Friday, November 25, 2016

To Shop? Or Not to Shop?

Out of all the Fridays in the year, for this particular Friday, that was never a question. I stay home, warm and toasty and out of the crowd's way. There will be other bargains out there tomorrow. Or the next day. Besides, I've never been driven by compelling market forces shrieking about last-chance sales or holiday commercialism.

There. Scrooge has spoken.

Meanwhile, I am shopping—but it is for an entirely different sort of purchase. I'm making up my wish list for whom I'd like to see participate in DNA testing to help figure out the mystery branches of two specific families. Mine. And my husband's.

In the midst of those extensive trees, I'd love to be able to add information to my father's paternal line—the man who claimed he was an adoptee...or jumped ship while it was in harbor in New York City...or, well, fill in the blanks with another incredible story he might have told my older relatives. At least, those were the ones he chose to tell anything to; he was sometimes reticent to divulge his story, as was his wife.

Then, too, I'd love to figure out connections to the Irish side of my husband's tree—his father's roots. I'd love to confirm where the Kelly line came from. Even more, I'd love to uncover the story of how John Stevens got here from County Mayo, Ireland—at least something about the man to match him up with siblings or parents back home.

Used to be, the advice regarding genetic genealogy was to test your oldest available relatives. That would be great advice if said relatives were still here to be tested. They're not.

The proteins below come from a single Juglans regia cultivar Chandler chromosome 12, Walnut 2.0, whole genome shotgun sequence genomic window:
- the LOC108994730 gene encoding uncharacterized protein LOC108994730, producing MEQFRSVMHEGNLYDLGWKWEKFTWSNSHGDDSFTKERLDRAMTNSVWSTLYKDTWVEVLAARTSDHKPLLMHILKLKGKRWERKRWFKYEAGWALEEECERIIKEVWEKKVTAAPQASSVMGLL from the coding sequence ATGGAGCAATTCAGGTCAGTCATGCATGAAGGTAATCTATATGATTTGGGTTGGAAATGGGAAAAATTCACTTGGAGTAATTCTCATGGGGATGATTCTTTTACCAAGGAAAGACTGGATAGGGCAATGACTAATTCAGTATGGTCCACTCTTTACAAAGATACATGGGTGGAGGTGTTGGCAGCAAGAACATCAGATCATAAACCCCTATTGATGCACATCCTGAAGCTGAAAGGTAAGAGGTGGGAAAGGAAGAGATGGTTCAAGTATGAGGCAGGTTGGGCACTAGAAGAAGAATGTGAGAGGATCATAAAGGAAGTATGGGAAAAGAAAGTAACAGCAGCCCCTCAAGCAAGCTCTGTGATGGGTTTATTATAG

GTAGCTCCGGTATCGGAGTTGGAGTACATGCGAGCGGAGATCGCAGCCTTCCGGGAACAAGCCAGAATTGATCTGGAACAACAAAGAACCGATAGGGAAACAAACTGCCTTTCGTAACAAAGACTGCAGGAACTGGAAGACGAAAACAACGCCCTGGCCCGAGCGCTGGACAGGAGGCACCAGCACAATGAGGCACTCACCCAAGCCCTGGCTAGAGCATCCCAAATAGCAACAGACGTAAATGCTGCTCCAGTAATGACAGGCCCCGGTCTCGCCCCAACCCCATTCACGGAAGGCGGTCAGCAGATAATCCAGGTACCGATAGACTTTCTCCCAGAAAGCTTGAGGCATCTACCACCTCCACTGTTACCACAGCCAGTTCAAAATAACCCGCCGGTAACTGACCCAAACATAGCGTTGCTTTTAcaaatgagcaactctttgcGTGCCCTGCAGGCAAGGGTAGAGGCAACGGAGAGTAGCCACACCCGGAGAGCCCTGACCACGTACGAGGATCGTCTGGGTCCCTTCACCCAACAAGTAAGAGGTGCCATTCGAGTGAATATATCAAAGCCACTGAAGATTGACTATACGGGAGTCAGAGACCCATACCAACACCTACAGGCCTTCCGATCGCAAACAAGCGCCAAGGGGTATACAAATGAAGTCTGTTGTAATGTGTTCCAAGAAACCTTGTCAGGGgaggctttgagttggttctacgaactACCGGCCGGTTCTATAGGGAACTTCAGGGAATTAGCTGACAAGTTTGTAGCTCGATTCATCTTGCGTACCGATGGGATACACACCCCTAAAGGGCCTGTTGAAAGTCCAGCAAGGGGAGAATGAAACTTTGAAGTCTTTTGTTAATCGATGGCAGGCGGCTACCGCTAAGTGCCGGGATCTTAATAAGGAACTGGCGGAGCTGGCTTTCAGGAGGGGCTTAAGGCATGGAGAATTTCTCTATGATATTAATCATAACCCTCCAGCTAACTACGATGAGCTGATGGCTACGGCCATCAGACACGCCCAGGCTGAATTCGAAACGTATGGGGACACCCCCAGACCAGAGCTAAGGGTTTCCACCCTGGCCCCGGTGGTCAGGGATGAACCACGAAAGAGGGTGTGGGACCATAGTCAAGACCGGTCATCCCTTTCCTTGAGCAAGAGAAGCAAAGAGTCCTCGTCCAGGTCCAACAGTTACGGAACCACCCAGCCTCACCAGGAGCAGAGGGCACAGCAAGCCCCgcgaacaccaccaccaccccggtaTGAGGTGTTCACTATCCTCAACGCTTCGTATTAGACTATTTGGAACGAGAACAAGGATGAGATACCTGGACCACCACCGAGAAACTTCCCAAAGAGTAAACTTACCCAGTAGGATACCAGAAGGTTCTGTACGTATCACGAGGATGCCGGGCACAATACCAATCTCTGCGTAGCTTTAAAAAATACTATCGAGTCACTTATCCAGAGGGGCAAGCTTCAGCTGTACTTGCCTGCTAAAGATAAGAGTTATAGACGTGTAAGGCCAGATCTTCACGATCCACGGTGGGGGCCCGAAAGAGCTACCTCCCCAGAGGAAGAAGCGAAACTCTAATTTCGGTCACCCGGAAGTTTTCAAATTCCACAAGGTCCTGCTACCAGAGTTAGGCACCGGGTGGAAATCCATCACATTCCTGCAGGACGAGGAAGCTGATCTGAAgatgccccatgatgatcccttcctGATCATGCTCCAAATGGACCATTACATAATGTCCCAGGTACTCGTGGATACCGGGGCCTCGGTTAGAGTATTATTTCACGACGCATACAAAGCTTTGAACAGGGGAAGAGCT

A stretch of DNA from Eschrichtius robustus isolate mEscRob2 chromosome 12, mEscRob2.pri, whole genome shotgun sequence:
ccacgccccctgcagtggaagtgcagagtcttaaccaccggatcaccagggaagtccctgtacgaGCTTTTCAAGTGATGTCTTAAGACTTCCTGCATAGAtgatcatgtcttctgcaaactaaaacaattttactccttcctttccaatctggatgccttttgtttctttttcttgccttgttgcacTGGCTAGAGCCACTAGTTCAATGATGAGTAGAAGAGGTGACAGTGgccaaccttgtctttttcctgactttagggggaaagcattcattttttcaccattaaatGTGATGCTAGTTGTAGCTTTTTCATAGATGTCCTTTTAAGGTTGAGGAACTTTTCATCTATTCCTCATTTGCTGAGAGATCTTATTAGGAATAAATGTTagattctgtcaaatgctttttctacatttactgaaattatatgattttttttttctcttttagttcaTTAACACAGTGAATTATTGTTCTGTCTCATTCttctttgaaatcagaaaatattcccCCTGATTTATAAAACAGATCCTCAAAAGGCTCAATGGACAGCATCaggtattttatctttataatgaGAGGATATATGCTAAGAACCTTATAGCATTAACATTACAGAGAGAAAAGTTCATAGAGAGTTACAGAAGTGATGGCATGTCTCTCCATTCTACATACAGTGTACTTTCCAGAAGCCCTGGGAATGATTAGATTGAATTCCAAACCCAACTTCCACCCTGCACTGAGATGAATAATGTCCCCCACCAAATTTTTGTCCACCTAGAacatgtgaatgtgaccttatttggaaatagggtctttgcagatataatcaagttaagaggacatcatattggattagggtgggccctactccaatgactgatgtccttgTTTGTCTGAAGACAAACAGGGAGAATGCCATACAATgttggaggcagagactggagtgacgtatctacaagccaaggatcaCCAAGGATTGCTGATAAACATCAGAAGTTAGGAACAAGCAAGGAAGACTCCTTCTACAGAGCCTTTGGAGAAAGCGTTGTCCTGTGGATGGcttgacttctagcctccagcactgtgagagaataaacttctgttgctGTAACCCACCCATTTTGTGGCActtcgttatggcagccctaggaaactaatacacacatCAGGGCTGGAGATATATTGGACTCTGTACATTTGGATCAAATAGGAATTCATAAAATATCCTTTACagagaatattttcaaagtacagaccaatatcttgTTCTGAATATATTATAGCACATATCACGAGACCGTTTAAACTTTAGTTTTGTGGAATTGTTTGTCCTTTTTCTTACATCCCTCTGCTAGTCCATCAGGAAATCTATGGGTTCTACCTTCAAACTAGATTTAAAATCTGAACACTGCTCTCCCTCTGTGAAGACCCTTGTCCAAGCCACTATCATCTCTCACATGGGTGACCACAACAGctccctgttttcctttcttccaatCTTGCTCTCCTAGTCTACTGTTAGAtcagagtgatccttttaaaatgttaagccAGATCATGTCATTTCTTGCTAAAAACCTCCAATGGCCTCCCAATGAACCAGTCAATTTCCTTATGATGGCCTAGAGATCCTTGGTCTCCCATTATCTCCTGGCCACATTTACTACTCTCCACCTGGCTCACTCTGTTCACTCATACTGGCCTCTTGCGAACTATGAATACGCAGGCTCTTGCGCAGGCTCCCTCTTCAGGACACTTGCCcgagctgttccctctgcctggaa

Advice now—considering all the tools for "chromosome browsers" and "chromosome painting" from the different testing companies—is to test as many available relatives as possible. The "Lazarus project" from GEDmatch, for instance, can "resurrect" a likely scenario for genetic makeup of those now-gone ancestors, based on chromosome segments inherited by their various descendants.

So I need to put together a strategic wish list. And since holiday shopping is upon us, I'm anticipating some DNA test sales. At least one company—Family Tree DNA—has lowered the bar so much that it's removed the barrier to testing for a great many more people, with its current autosomal sale price of $59 per test (plus, for current customers, additional coupons to help with "bundles" combining that test with either the mtDNA or Y-DNA test). I wouldn't be surprised if their competitors followed suit with their own holiday sales prices—although I haven't yet found any such indication at AncestryDNA or 23andMe.

Testing at all three DNA companies—and learning how to utilize their readouts and analytic tools—was a prerequisite for attending the upcoming DNA Boot Camp class with CeCe Moore at Salt Lake Institute of Genealogy, which I'll be headed to in late January. While I've already familiarized myself with two of the companies—FTDNA and AncestryDNA—and am starting to get up to speed with the third, I'm realizing how helpful it would be to have selected relatives join in the process by giving themselves the gift of a DNA test during this crazy sales season.

At least, none of us has to step outside and brave the Black Friday crowds to do so.

Above: "Scrooge's Third Visitor," British caricaturist John Leech's hand-colored etching in the original edition in 1843 of Charles Dickens' A Christmas Carol; courtesy Wikipedia; in the public domain.


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